Dissertation Writing

The Chronicle of Higher Education has published a piece on dissertation writing with some simple, straightforward advice: Write! The advice piece suggests that “there is only one fail-safe method, one secret, one guaranteed trick that you need in...

The Problem with Big Books; Or, Alan Taylor’s Biggest Sin

[Headlines are supposed to draw readers, right?] One of the first things I did after finishing my dissertation a couple months back (other than sleeping for an entire week, of course), was reading Alan Taylor’s latest tome, An Internal Enemy:...
From: The Junto on 19 Jun 2014

Celebrating the digital — anniversaries

June for me means a series of mini-anniversaries. First, and smallest, is the six-month anniversary of this blog. I started it in December to set down some of my thoughts on digital broadcasts and I’m happy to say that my first post on the RSC’s Richard...
From: Digital Shakespeares on 17 Jun 2014

A Conversation with Early American Studies

Sara Damiano recaps the McNeil Center's recent Brown Bag with Early American Studies editor Dallett Hemphill and invites conversation on future directions for the journal.
From: The Junto on 1 Oct 2013

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Notes on Post Tags Search

By default, this searches for any categories containing your search term: eg, Tudor will also find Tudors, Tudor History, etc. Check the 'exact' box to restrict searching to categories exactly matching your search. All searches are case-insensitive.

This is a search for tags/categories assigned to blog posts by their authors. The terminology used for post tags varies across different blog platforms, but WordPress tags and categories, Blogspot labels, and Tumblr tags are all included.

This search feature has a number of purposes:

1. to give site users improved access to the content EMC has been aggregating since August 2012, so they can look for bloggers posting on topics they're interested in, explore what's happening in the early modern blogosphere, and so on.

2. to facilitate and encourage the proactive use of post categories/tags by groups of bloggers with shared interests. All searches can be bookmarked for reference, making it possible to create useful resources of blogging about specific news, topics, conferences, etc, in a similar fashion to Twitter hashtags. Bloggers could agree on a shared tag for posts, or an event organiser could announce one in advance, as is often done with Twitter hashtags.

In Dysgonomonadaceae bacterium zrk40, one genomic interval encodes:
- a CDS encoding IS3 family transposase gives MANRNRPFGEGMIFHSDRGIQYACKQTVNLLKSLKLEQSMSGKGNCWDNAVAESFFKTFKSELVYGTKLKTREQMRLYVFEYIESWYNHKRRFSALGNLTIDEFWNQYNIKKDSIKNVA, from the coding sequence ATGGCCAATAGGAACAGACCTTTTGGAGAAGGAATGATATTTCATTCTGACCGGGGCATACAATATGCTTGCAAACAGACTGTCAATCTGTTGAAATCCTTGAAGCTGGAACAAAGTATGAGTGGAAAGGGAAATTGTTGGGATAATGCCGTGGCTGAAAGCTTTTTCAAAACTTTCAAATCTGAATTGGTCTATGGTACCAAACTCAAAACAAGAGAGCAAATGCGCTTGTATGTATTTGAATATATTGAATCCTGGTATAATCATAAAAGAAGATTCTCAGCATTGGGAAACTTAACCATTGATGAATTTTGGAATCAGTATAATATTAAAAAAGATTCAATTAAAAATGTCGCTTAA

Caveats and Work in Progress

This does not search post content, and it will not find any informal keywords/hashtags within the body of posts.

If EMC doesn't find any <category> tags for a post in the RSS feed it is classified as uncategorized. These and any <category> 'uncategorized' from the feed are omitted from search results. (It should always be borne in mind that some bloggers never use any kind of category or tag at all.)

This will not be a 'real time' search, although EMC updates content every few hours so it's never very far behind events.

The search is at present quite basic and limited. I plan to add a number of more sophisticated features in the future including the ability to filter by blog tags and by dates. I may also introduce RSS feeds for search queries at some point.

Constructing Search Query URLs

If you'd like to use an event tag, it's possible to work out in advance what the URL will be, without needing to visit EMC and run the search manually (though you might be advised to check it works!). But you'll need to use URL encoding as appropriate for any spaces or punctuation in the tag (so it might be a good idea to avoid them).

This is the basic structure:

http://commons.earlymodernweb.org/searchcat?s={search term or phrase}

For example, the URL for a simple search for categories containing London:

http://commons.earlymodernweb.org/searchcat?s=london

The URL for a search for the exact category Gunpowder Plot:

http://commons.earlymodernweb.org/searchcat?s=Gunpowder%20Plot&exact=on

In this more complex URL, %20 is the URL encoding for a space between words and &exact=on adds the exact category requirement.

I'll do my best to ensure that the basic URL construction (searchcat?s=...) is stable and persistent as long as the site is around.